Happy Better Hearing and Speech Month! This post has been sort of percolating for a while and with Better Hearing and Speech Month’s focus on early intervention and the recent influx of new grads it seems relevant.
Recently, while speaking with many of my SLP friends on twitter, some expressed distress that articulation norms are so often misunderstood or misused. I wanted to write a post about it a few weeks ago and prudence dictated I wait until I wasn’t quite so…frustrated.
Then, a couple days ago, I had the distinct pleasure of reading a post on the way language milestones are often misunderstood. That post, from Teach me to Talk, is available here. I have to say, I honestly hadn’t considered how language milestones are interpreted…but it’s absolutely true they are misunderstood or maybe ignored much the way articulation norms are misused.
But it really drove home how we tend to view milestones or normative charts not as how they were meant to be used – but how they best work in our favor.
Did that poke a bit? I’m sorry…Let me explain…
I recently had the joy (and it was fun) to help out at a kindergarten screening for a nearby town. The SLP in that town is experienced, knowledgeable, and competent. I was surprised to see how she interpreted the Iowa Nebraska norms that we use in our eligibility rubrics. (note: I have no data to show that her interpretation is harming or helping the kids.) When expressing my distress over this misunderstanding on twitter, I was reminded that it is not just this one SLP who misinterprets these norms.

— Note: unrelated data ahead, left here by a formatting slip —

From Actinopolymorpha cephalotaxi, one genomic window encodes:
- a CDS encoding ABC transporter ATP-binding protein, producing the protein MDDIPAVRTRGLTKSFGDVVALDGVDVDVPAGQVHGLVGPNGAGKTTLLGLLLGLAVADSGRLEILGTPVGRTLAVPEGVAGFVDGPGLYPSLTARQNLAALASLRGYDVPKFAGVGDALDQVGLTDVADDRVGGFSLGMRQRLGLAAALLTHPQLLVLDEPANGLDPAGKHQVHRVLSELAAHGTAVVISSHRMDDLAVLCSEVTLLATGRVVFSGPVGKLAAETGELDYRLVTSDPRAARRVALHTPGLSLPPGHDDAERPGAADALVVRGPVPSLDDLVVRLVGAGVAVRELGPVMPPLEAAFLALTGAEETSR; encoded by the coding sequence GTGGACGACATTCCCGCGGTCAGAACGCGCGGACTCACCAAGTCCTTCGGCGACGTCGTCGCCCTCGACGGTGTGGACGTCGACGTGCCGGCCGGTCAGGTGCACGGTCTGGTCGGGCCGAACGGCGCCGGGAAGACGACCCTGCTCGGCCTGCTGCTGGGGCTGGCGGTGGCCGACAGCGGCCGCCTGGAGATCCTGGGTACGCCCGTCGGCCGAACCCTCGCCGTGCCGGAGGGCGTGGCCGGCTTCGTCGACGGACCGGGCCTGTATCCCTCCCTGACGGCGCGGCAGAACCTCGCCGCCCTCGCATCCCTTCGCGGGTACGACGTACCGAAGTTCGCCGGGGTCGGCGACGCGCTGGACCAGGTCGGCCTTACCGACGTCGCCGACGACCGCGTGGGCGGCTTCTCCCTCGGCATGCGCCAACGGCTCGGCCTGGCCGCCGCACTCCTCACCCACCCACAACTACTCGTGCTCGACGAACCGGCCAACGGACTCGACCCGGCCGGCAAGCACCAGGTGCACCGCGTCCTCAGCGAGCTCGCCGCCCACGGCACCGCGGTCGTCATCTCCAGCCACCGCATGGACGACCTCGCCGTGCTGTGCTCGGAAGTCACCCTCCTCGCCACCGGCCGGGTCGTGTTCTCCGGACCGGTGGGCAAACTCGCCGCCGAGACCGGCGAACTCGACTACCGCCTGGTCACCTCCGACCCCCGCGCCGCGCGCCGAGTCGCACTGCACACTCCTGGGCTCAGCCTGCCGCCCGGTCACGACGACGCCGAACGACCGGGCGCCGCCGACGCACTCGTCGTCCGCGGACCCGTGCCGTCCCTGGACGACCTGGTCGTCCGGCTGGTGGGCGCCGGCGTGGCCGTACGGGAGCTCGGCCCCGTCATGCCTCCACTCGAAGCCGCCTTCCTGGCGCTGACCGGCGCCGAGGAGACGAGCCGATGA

So, for the purpose of clarity here. This is the Iowa-Nebraska norms available in many places by googing “Iowa-Nebraska artic norms.” I retrieved this from our ND Guidelines that we use for eligibility for speech and language.
When you look at this chart, it seems fairly straight forward. The ages on the chart are when 90% of kids produce the sound correctly.
Now, I have some issues with this chart in and of itself. I’ve blogged before about how it compiled information and is wrong…BUT, for better or worse, it’s the “norms” we’re stuck with using. For the record, different charts have /s/ and /r/ as developed in the majority of kids by age 4 but that’s a different rant.
When you look at the left side of the chart – you can see that /s/ is listed as developed at age 7 and /r/ is listed as age 8.
On the right hand side of this chart, there is a breakdown of “word-initial clusters.” You can see that /sp, st, sk, sm, sn, sw, sl/ are all listed as the age of acquisition to be 7 years. While /r/ blends /pr, br, tr, dr, kr, gr, fr/ are listed as developed at…you guessed it…age 8.
This chart, in and of itself, does not mention WHY it talks about /s/ blends and /r/ blends as developed at those ages, but it’s not a big leap to figure out it’s because that’s when /s/ and /r/ are developed (according to them).
HOWEVER…this is for ARTICULATION!!!
That means that the child should be able to produce a true /s/ (no lisp) in a blend at age 7. It does NOT mean that it is perfectly okay for a child to not have clusters until age 7.
Let me make sure you heard me…
This normative chart does NOT mean that the phonological process of
cluster reduction, simplification, or deletion is age appropriate until age 7.
It simply means the child may have a frontal lisp or an /r/ distortion in blends until that age (which is a no brainer because we’re not going to expect perfect in blends before we have them in singletons).
This chart is ALSO in the ND guidelines (I believe it’s taken from the Kahn Lewis information and possibly from Barbara Hodson’s book).
This chart lists when phonological processes should be eliminated. If you look closely, you will see that Consonant Cluster Reduction (top for stop) should be eliminated by age 4 and gliding (weed for read) should be eliminated by age 3-6.